Overview of tuberculosis
Tuberculosis, an infectious multisystem disease, is caused by Mycobacterium tuberculosis (M. tuberculosis). The disease affects pulmonary tract and lungs in 85% of cases.
The infection is generally latent i.e. it does not cause any visible symptom. About 10% of latent infection of this disease advances into an active condition. If left untreated, the condition can be fatal.
Symptoms of tuberculosis
A chronic cough with blood in sputum (hemoptysis) with fever, breathlessness (dyspnea), weight loss, chest pain and night sweat are the common symptoms of active tuberculosis.The signs and symptoms of tuberculosis can be difficult to diagnose as the symptoms overlap with other respiratory conditions.
There is a difference between being infected and having a clinically active disease. People with a latent condition of this disease do not spread it while the person with an active condition can. It spreads through air by the release of germs through a lung cough, spitting, singing, talking and sneezing by the affected person. If another person inhales these germs, chances of getting infection get higher. People who smoke and suffering from HIV/AIDS are more likely to get an active infection.
Tuberculosis diagnosis and treatment
Diagnosis of active tuberculosis is done with X-rays and examination of body fluids. However, the diagnosis of the latent condition is done by blood tests and Tuberculin skin test (TST). Early screening of people with high risk and treatment can help in the prevention.
Treatment of tuberculosis is done with the help of multiple antibiotics over a long period. There are some forms of tuberculosis that are resistant to one or more drugs. These are referred as Multi-drug resistant (MDR) strains. One or more drugs used for the treatment of tuberculosis, in such cases, are not effective against it.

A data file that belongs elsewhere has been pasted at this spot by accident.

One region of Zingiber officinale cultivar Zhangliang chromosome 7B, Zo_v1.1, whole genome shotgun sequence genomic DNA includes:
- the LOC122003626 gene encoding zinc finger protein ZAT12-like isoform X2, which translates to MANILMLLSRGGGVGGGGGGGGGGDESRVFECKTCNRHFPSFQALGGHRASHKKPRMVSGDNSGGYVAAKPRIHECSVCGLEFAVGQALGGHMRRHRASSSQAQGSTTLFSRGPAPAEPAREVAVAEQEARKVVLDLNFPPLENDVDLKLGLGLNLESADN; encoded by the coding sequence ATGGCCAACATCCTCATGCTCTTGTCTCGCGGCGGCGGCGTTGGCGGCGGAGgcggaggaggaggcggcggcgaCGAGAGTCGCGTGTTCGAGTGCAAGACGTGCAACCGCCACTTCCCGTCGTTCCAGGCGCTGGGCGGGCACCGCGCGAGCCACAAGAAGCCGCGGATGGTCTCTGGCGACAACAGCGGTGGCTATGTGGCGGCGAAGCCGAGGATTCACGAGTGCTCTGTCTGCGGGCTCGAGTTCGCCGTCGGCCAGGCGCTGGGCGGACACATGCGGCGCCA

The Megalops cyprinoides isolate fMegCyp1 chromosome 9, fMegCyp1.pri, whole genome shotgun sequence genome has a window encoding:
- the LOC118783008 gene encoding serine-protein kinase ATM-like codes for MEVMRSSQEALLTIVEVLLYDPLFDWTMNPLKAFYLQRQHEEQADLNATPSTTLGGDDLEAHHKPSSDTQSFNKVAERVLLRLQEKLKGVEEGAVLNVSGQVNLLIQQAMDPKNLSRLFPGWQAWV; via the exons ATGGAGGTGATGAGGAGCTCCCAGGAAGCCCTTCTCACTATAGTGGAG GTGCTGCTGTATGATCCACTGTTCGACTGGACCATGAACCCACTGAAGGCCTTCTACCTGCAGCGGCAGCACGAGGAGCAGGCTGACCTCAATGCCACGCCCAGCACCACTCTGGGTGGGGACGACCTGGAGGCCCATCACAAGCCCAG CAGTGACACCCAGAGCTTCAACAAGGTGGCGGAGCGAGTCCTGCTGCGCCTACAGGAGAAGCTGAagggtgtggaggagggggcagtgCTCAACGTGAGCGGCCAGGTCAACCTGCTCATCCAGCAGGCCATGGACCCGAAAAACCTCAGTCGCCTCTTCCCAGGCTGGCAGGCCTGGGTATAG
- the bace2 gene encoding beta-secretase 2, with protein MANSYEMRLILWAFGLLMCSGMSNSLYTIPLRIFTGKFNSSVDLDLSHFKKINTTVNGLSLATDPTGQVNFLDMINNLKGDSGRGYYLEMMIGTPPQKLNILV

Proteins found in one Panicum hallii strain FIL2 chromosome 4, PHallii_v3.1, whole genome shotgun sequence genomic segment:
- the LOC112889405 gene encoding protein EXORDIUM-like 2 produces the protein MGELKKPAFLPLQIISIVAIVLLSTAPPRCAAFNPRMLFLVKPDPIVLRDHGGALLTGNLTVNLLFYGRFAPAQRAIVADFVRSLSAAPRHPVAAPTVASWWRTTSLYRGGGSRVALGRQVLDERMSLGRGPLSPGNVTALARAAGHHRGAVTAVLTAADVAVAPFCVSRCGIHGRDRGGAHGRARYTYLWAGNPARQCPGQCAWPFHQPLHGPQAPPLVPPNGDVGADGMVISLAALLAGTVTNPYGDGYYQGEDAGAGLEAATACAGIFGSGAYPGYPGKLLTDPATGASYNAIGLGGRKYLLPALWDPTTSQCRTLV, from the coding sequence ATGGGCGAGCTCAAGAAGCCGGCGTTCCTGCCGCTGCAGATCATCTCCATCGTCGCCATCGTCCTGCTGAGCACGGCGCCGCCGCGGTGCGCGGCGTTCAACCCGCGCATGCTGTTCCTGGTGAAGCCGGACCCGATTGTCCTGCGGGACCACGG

Tuberculosis, according to World Health Organization (WHO) is the second most common cause of death worldwide after HIV/AIDS.
Tuberculosis is very common in developing countries. It is estimated that one-third of the world’s population is infected with tuberculosis and about 1.6 million people die every year because of this condition. Approximately, more than 90% death occurs in low and middle-income countries.
About 60% of total infected people worldwide reside in India, Nigeria, South Africa, Indonesia, China and Pakistan. The disease is highly contagious and persistent formation of hard gray-colored nodules called tubercles occurs in this condition.
In the year 2015, about 8.6 million cases of tuberculosis were reported and 1.8 million people died from it. However, the death rate because of tuberculosis has dropped about 41% since 1991.
Quick Facts about Tuberculosis
Following are some quick facts about this life-threatening condition:
- Mycobacterium Tuberculosis (M. tuberculosis), a rod-shaped bacterium is the causative agent of this disease.
- According to a study, untreated tuberculosis kills about half of infected people within five years of infection.
- The infection is categorized as latent and active.
- Active infection occurs in people with low body’s resistance or prolonged exposure.
- Any person may have the infection but it is not necessary that he/she is sick. Such people often work as “carrier” of disease.
- Tuberculosis is contagious disease and is transmitted from one person to another via air.
- The incubation period of this infection is typically a week but may vary from person to person.
- Fever, blood in cough, weight loss, fatigue (weakness) with chest pain is common symptoms of the disease.
- Body’s defense mechanism in most of the cases is able to tackle the infection. Only 10% of affected people develop an active infection.
- The condition may create chronic complications in lungs, kidney and liver that can be fatal.
- Treatment of tuberculosis often requires treatment with multiple antibiotics for one or more month.
- If antibiotic doesn’t work, it can be fatal.
- Inadequate treatment leads to multi-drug resistance of M. tuberculosis strains which is more difficult to treat.
- More than 80% of tuberculosis cases are reported in lungs while about 20% are reported in other organs like kidneys, spine, bones and lymph nodes.